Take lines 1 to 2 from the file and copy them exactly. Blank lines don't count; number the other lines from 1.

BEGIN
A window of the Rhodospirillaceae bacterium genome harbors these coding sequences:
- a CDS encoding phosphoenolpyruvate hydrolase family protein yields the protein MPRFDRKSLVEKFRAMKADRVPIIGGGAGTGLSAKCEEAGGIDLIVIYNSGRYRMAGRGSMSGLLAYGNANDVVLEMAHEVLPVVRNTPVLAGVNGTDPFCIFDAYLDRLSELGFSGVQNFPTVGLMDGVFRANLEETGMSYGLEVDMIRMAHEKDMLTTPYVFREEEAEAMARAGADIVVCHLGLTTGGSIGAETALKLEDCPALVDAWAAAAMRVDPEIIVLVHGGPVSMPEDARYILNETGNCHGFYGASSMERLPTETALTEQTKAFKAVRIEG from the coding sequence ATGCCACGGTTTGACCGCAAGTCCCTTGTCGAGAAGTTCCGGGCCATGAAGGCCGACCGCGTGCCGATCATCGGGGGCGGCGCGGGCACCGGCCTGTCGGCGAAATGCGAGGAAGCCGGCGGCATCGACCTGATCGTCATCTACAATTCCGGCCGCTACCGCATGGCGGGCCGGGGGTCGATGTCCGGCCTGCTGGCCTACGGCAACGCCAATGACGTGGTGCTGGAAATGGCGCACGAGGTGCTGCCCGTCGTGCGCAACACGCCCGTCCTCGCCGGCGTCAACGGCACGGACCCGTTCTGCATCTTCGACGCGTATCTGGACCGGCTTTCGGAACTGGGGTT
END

A window of the Rhodospirillaceae bacterium genome harbors these coding sequences:
- a CDS encoding phosphoenolpyruvate hydrolase family protein yields the protein MPRFDRKSLVEKFRAMKADRVPIIGGGAGTGLSAKCEEAGGIDLIVIYNSGRYRMAGRGSMSGLLAYGNANDVVLEMAHEVLPVVRNTPVLAGVNGTDPFCIFDAYLDRLSELGFSGVQNFPTVGLMDGVFRANLEETGMSYGLEVDMIRMAHEKDMLTTPYVFREEEAEAMARAGADIVVCHLGLTTGGSIGAETALKLEDCPALVDAWAAAAMRVDPEIIVLVHGGPVSMPEDARYILNETGNCHGFYGASSMERLPTETALTEQTKAFKAVRIEG from the coding sequence ATGCCACGGTTTGACCGCAAGTCCCTTGTCGAGAAGTTCCGGGCCATGAAGGCCGACCGCGTGCCGATCATCGGGGGCGGCGCGGGCACCGGCCTGTCGGCGAAATGCGAGGAAGCCGGCGGCATCGACCTGATCGTCATCTACAATTCCGGCCGCTACCGCATGGCGGGCCGGGGGTCGATGTCCGGCCTGCTGGCCTACGGCAACGCCAATGACGTGGTGCTGGAAATGGCGCACGAGGTGCTGCCCGTCGTGCGCAACACGCCCGTCCTCGCCGGCGTCAACGGCACGGACCCGTTCTGCATCTTCGACGCGTATCTGGACCGGCTTTCGGAACTGGGGTT